Developed and created by Saatchi LAB, the Institute of Technical Education (ITE)’s ‘Thinking Hands Create Success’ brand campaign sought to significantly enhance the ITE brand and improve public perception of ITE as a global leader in technical education. Prejudice still lingered from long-held perceptions that ITE was a place for those who were not ‘academically-inclined’ or bright enough to go to junior colleges and polytechnics; that technically inclined students did not enjoy as good prospects as those who were academically inclined.
Following the launch of the previous campaigns between 1998 and 2004, the latest effort sought to communicate emotional aspects of an ITE education – that the character of the institute itself was embodied by the ITE student. The strategy was to put a face to ITE, to depict its students as having the technical and psychological training to prepare them for future employment. The challenge was to communicate that being technically inclined was not a failure but rather a relevant option for today’s knowledge-based economy.
The creative strategy was based on the idea that the ITE student has the potential to be equipped with employment skills, given the right opportunity, tools and environment. He is not inferior to an academically-inclined student, and the challenge was to communicate this and to break the bias long held in the public’s mind about technically-inclined students. The ITE student thinks with his hands and absorbs knowledge, processes, and thinks, putting action into his hands – Thinking Hands. Hands that can prove themselves, that are skilled and adept.
The strategy served to correct negative perceptions, to break the mould of ‘soiled’, blue-collar hands and becomes the foundation to build the ITE student’s pride in his achievements. Highlighting the potential of students, their aspirations, capabilities and talents distinguished them as a special breed of students with the right prospects for acquiring industry-relevant skills for employability. ‘Thinking Hands’ moves away from branding the institution itself as the enabler or facilitator and focuses on the student and his potential, thereby empowering him.
Key messages were set against a backdrop of innovation and enterprise, and within a technologically advanced and modern institute. Care was taken to avoid an execution that was either too sophisticated or too literal as this would have alienated the target segments and reinforced existing stereotypes that the ITE student was not intelligent enough to grasp the brand messages. The priority was to create public empathy and inject credibility into the brand, as well as to engage the prospective student and his parents, with the objective of building belief in the benefits of an ITE education.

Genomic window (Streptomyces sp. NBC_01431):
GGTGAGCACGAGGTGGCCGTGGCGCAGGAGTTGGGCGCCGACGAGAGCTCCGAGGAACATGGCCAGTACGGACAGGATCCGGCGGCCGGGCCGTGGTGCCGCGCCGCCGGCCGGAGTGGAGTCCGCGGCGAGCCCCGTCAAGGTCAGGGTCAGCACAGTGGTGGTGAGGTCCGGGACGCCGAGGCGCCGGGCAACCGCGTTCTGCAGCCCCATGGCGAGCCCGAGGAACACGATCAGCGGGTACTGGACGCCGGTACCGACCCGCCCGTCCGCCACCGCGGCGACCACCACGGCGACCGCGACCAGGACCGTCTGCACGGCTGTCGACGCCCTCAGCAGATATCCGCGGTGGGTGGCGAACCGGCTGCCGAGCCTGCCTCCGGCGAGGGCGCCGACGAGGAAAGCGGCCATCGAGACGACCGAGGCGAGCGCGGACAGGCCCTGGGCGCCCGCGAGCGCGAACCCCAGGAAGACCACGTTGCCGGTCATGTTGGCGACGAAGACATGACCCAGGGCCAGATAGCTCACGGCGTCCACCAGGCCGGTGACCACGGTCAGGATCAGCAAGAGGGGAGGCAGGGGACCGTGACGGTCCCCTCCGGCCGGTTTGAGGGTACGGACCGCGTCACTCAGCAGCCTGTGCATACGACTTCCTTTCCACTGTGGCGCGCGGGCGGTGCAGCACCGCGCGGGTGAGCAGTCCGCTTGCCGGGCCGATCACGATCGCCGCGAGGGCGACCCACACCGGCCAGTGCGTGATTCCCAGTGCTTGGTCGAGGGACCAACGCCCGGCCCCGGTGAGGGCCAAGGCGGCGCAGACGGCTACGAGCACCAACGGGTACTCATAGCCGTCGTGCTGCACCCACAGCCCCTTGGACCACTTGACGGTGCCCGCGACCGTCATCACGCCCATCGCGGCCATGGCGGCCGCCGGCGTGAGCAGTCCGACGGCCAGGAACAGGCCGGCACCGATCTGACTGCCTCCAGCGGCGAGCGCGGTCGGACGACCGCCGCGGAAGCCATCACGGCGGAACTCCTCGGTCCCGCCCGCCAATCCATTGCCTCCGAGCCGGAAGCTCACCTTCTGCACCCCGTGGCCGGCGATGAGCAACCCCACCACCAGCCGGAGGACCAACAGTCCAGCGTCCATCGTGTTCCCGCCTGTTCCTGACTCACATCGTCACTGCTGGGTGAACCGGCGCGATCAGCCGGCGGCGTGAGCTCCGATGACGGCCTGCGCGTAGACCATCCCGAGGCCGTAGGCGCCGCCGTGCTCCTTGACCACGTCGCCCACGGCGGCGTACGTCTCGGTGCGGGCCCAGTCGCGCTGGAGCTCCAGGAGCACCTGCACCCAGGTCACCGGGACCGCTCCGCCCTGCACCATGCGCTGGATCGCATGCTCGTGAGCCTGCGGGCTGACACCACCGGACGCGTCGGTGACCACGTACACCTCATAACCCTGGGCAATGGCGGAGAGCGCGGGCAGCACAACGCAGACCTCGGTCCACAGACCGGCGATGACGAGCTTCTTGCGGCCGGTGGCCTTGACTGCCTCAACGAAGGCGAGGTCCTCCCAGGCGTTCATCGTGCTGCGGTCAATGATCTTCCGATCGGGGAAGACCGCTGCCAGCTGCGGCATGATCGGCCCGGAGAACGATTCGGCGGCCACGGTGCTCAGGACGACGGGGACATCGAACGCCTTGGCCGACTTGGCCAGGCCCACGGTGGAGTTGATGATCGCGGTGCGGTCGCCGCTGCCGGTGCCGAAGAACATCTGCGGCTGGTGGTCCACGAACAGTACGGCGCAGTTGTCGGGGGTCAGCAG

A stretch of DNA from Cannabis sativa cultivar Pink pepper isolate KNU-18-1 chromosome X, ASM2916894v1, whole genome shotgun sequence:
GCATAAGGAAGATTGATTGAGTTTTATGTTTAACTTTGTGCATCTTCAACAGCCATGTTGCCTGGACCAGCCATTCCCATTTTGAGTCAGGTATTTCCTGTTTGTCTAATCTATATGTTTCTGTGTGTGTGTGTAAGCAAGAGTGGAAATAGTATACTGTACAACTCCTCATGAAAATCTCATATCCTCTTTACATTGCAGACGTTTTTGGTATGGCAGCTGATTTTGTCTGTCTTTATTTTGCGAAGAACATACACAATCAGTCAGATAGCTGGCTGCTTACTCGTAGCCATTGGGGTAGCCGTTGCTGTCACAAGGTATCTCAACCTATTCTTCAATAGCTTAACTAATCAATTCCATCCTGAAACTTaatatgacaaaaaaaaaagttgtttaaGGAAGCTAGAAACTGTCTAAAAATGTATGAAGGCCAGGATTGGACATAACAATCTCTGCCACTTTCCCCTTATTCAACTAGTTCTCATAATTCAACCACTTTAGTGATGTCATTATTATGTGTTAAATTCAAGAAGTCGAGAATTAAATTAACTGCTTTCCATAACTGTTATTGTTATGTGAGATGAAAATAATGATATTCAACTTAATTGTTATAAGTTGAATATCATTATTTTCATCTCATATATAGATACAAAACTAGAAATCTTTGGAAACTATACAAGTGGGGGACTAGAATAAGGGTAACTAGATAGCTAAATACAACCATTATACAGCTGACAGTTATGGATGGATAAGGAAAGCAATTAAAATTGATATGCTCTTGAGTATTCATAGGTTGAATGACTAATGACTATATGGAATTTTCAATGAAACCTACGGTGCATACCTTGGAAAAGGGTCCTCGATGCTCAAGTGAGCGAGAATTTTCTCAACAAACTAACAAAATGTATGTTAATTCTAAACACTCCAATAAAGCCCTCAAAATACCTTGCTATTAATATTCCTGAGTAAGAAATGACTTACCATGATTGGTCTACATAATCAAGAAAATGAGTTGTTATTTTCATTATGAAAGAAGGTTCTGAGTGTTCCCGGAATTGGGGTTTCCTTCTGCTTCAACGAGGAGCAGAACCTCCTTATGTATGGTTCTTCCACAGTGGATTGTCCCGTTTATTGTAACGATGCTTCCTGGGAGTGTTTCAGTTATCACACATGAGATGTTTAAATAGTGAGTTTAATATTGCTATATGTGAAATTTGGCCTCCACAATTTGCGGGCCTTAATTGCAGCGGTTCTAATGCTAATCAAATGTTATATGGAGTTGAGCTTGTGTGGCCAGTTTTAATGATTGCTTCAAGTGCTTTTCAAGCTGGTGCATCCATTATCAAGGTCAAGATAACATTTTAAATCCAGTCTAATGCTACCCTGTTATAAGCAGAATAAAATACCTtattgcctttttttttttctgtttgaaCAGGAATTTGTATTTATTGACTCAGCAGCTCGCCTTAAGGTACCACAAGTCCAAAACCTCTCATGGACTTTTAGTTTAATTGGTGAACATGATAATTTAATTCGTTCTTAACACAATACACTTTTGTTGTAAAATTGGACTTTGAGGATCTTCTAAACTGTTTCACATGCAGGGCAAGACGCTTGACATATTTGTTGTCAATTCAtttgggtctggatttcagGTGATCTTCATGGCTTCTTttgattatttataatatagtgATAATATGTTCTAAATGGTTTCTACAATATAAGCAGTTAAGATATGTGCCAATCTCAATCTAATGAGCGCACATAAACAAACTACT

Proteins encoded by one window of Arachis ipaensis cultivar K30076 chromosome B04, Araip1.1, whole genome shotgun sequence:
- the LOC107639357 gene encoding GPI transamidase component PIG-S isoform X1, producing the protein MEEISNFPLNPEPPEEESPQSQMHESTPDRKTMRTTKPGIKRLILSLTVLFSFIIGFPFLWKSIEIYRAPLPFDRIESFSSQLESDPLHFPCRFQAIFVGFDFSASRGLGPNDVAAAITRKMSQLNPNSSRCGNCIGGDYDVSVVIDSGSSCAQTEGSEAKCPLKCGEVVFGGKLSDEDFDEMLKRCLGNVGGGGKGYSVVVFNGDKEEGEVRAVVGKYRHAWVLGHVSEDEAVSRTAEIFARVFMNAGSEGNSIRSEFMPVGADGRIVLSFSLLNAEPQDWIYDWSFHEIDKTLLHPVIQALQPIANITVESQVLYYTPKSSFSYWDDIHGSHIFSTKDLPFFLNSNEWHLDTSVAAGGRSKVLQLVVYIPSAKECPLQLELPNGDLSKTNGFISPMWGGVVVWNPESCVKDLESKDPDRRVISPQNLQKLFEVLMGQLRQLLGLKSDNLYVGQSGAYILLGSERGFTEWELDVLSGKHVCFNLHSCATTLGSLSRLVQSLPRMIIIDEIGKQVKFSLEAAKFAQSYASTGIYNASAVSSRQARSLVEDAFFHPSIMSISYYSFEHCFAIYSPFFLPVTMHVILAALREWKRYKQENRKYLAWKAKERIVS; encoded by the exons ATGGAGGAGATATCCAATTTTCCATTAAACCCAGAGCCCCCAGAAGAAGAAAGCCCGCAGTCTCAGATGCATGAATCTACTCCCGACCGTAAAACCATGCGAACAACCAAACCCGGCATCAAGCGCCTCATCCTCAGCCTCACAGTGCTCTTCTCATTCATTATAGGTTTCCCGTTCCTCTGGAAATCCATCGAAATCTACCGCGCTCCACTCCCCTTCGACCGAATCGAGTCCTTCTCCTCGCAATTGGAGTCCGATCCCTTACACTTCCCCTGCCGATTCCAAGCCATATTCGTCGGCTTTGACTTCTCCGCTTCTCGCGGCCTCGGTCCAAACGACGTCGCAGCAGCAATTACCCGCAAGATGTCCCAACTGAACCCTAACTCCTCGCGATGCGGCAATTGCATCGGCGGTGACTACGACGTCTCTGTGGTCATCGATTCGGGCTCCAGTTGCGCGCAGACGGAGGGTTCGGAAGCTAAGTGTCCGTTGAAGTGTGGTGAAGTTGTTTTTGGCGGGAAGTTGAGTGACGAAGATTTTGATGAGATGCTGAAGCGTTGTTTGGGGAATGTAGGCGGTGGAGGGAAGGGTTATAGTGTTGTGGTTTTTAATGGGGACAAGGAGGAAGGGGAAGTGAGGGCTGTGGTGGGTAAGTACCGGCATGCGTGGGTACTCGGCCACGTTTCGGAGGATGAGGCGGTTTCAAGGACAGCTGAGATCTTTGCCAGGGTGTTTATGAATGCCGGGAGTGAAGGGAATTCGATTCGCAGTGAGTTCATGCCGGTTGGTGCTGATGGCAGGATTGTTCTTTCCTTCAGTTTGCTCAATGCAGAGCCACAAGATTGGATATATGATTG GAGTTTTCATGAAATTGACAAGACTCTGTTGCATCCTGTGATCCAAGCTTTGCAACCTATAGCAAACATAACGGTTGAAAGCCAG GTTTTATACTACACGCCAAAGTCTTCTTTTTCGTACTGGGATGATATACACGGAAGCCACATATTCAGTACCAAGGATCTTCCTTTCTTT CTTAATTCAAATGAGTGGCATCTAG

Based on an independent qualitative research study held soon after the campaign launched, and benchmarked against the previous years’ research results, the outcome was positive. ITE’s image among the public improved, resulting in perceptions that are more positive – technically-inclined students were equipped with knowledge and skills for the labour market; graduates enjoyed good employment prospects and starting salaries.
Prospective students’ opinions improved where employment prospects of ITE graduates were concerned, with 87% recalling the advertising. The campaign was also successful in reaching parents of prospective students, with 2 out of 3 having seen the ads. Employers continued to regard ITE well, particularly in skills equipment, facilities and course relevancy and range. Existing ITE students believed the institute has modern teaching and learning facilities, and encourages creativity, innovation and research. ITE graduates perceived the institute as a provider of relevant courses for working adults.
The most significant result of the campaign was its ability to reach national level recognition through the Prime Minister’s reference to the campaign and his comments on ITE’s success in bringing technical education to a new level. This has resulted in post-secondary education being placed on the government’s agenda.